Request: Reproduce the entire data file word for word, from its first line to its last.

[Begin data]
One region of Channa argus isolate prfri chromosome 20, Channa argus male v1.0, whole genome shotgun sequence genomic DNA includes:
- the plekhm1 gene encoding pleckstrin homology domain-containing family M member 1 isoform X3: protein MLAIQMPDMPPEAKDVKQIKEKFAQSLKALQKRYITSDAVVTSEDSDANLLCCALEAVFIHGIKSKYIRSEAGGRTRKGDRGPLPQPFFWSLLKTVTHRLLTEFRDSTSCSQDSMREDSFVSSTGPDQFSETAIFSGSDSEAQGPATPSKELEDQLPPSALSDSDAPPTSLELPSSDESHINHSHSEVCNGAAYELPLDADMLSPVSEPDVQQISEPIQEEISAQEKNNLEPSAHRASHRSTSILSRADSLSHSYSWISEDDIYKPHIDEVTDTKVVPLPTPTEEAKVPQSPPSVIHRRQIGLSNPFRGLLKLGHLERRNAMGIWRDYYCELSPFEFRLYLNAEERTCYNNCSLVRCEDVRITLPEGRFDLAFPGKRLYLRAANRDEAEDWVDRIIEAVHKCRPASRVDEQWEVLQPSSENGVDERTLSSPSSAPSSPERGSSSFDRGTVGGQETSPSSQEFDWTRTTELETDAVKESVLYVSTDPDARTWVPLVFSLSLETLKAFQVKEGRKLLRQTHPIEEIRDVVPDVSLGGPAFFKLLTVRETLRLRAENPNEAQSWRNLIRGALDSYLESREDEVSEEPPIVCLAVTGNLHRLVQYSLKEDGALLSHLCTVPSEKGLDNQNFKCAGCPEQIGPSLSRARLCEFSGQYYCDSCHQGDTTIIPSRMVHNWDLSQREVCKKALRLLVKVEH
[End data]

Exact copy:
One region of Channa argus isolate prfri chromosome 20, Channa argus male v1.0, whole genome shotgun sequence genomic DNA includes:
- the plekhm1 gene encoding pleckstrin homology domain-containing family M member 1 isoform X3: protein MLAIQMPDMPPEAKDVKQIKEKFAQSLKALQKRYITSDAVVTSEDSDANLLCCALEAVFIHGIKSKYIRSEAGGRTRKGDRGPLPQPFFWSLLKTVTHRLLTEFRDSTSCSQDSMREDSFVSSTGPDQFSETAIFSGSDSEAQGPATPSKELEDQLPPSALSDSDAPPTSLELPSSDESHINHSHSEVCNGAAYELPLDADMLSPVSEPDVQQISEPIQEEISAQEKNNLEPSAHRASHRSTSILSRADSLSHSYSWISEDDIYKPHIDEVTDTKVVPLPTPTEEAKVPQSPPSVIHRRQIGLSNPFRGLLKLGHLERRNAMGIWRDYYCELSPFEFRLYLNAEERTCYNNCSLVRCEDVRITLPEGRFDLAFPGKRLYLRAANRDEAEDWVDRIIEAVHKCRPASRVDEQWEVLQPSSENGVDERTLSSPSSAPSSPERGSSSFDRGTVGGQETSPSSQEFDWTRTTELETDAVKESVLYVSTDPDARTWVPLVFSLSLETLKAFQVKEGRKLLRQTHPIEEIRDVVPDVSLGGPAFFKLLTVRETLRLRAENPNEAQSWRNLIRGALDSYLESREDEVSEEPPIVCLAVTGNLHRLVQYSLKEDGALLSHLCTVPSEKGLDNQNFKCAGCPEQIGPSLSRARLCEFSGQYYCDSCHQGDTTIIPSRMVHNWDLSQREVCKKALRLLVKVEH